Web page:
104 – Confidentiality in HIV/AIDS Counselling
Preparing for Residentials – What Is a Professional Body?
In episode 104 of the Counselling Tutor Podcast, Ken Kelly and Rory Lees-Oakes discuss residentials that form part of counselling courses. In ‘Practice Matters’, Rory then talks about the differences between professional (or ethical) bodies and awarding bodies. The podcast ends on a discussion about confidentiality in HIV/AIDS counselling, specifically about whether or not you should break confidentiality if a client with HIV or AIDS discloses to you that they are having unprotected sex.
Preparing for Residentials (starts at 1.54 mins)
It is often around this time of year that counselling students go away for a residential weekend, perhaps to a hotel or other setting.
People may have different feelings about this event – for some, it may be the highlight of the year and very exciting; others may feel nervous and daunted by the idea of spending this intense time with others.
Ken and Rory offer tips on how to approach your counselling residential in order to make the most of it:
- Try to look upon the residential as a time for reflection, offering you a chance to get to know yourself and your group members better.
- Personal development and self-awareness are key to being a safe and effective counsellor: your residential offers an unusual opportunity for personal reflection and processing.
- Your peers might in future – once you are all qualified – refer clients to you, and you to them. Taking the time to really get to know them therefore might make good business sense too.
- Residentials give you an opportunity to learn more about your own triggers and danger areas for possible transference.
- Try to note down as much as you can: this will be valuable material for your personal-development assignment.
- Watch your alcohol intake – it can be easy to drink too much in the evenings and detract from what you get out of the following morning.
- Alcohol can also lead participants to disclose more than they would normally choose – Rory refers to this as ‘in vino veritas’ (Latin for ‘in wine lies the truth’!).
- Be prepared to feel emotionally drained afterwards, so build in some good self-care for immediately afterwards if possible.
- When you return home, be mindful that your loved ones will not have experienced what you have.
In short, counselling residentials can really shift your perceptions in a life-changing way – but do take good care of yourself.
What Is a Professional Body? (starts at 13.58 mins)
Rory describes the various professional bodies (sometimes known as ‘ethical bodies’) overseeing counselling and psychotherapy in the UK, talking about what they are, how they function and who they service.
There are as many as 14 different professional bodies in the UK that look after our profession in its broadest sense. He also clarifies the differences between professional and awarding bodies.
Rory has written a handout on professional bodies in the UK; this is available to download here – or you can access it via the Handouts Vault and Counselling Study Resource (CSR). Look out on too for a forthcoming special-edition podcast in which we interview a representative of the National Counselling Society.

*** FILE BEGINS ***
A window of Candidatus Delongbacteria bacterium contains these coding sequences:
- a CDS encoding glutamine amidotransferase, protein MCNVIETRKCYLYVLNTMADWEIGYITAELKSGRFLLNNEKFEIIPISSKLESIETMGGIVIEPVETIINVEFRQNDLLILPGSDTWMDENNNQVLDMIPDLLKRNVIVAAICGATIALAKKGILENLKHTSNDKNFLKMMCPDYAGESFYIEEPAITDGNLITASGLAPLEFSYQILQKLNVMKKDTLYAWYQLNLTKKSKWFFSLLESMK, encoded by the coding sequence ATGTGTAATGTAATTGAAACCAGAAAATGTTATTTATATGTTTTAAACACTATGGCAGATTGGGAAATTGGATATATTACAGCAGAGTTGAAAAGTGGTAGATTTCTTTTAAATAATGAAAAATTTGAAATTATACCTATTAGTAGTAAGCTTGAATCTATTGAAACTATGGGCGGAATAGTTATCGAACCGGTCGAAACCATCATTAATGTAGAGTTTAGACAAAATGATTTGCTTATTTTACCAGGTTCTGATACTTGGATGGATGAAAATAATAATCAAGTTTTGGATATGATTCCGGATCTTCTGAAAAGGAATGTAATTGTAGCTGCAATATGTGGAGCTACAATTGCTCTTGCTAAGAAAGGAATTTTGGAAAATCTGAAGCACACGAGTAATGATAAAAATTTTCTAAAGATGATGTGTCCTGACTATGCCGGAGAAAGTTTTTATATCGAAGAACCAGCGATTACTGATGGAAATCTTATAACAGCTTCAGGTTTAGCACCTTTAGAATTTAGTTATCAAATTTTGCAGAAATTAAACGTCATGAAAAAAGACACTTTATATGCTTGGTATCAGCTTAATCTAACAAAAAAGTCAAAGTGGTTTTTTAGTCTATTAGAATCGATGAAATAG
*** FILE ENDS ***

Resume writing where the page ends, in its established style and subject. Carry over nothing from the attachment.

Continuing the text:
Breaking Confidentiality in HIV/AIDS Counselling (starts at 24.10 mins)
Breaking confidentiality is a complex issue that arises regularly in its various forms in our Facebook group (where you’ll find over 23,000 others involved in the world of counselling and psychotherapy).
This particular question relates to confidentiality in HIV/AIDS counselling, or whether you should break confidentiality if you become aware, as a counsellor, that a client of yours who has HIV or AIDS is having unprotected sex.
First, it’s very important to differentiate here between HIV and AIDS: HIV is the virus (having which doesn’t make the person ill), while AIDS is the illness that can develop from this virus.
While the advent of HIV seemed very frightening at the time – partly through the limited treatment options available at that time (meaning it really was then a death sentence), and partly through poor handling by the UK authorities – there are many people now living well with HIV who may never go on to develop AIDS.
Ken also describes his perspective on HIV as a young person growing up in South Africa.
Above all, it is important not to criminalise people with HIV/AIDS, and a private counsellor would not automatically break confidentiality if they knew a client was having unprotected sex – just as they would not do so if a client had venereal disease and was doing so.
Ultimately, adults have the choice to insist on using a barrier method of contraception. It would, however, be different if someone with HIV/AIDS was going out with the express intention of infecting others.
However, when you work for an agency, you must follow its policies, including on confidentiality – so do ensure that you know this policy inside out, for your clients’ and your own protection. If in doubt, ask your managerial supervisor there about confidentiality in HIV/AIDS counselling – ideally by email, so that you have a written record of their response.
Talk to your clinical supervisor too about any such ethical dilemmas. Your professional body should also be able to help about confidentiality and HIV ethical issues.
A good source of high-quality information on HIV/AIDS is the Terence Higgins Trust; the British Psychological Society has also published guidance on psychological support for adults living with HIV.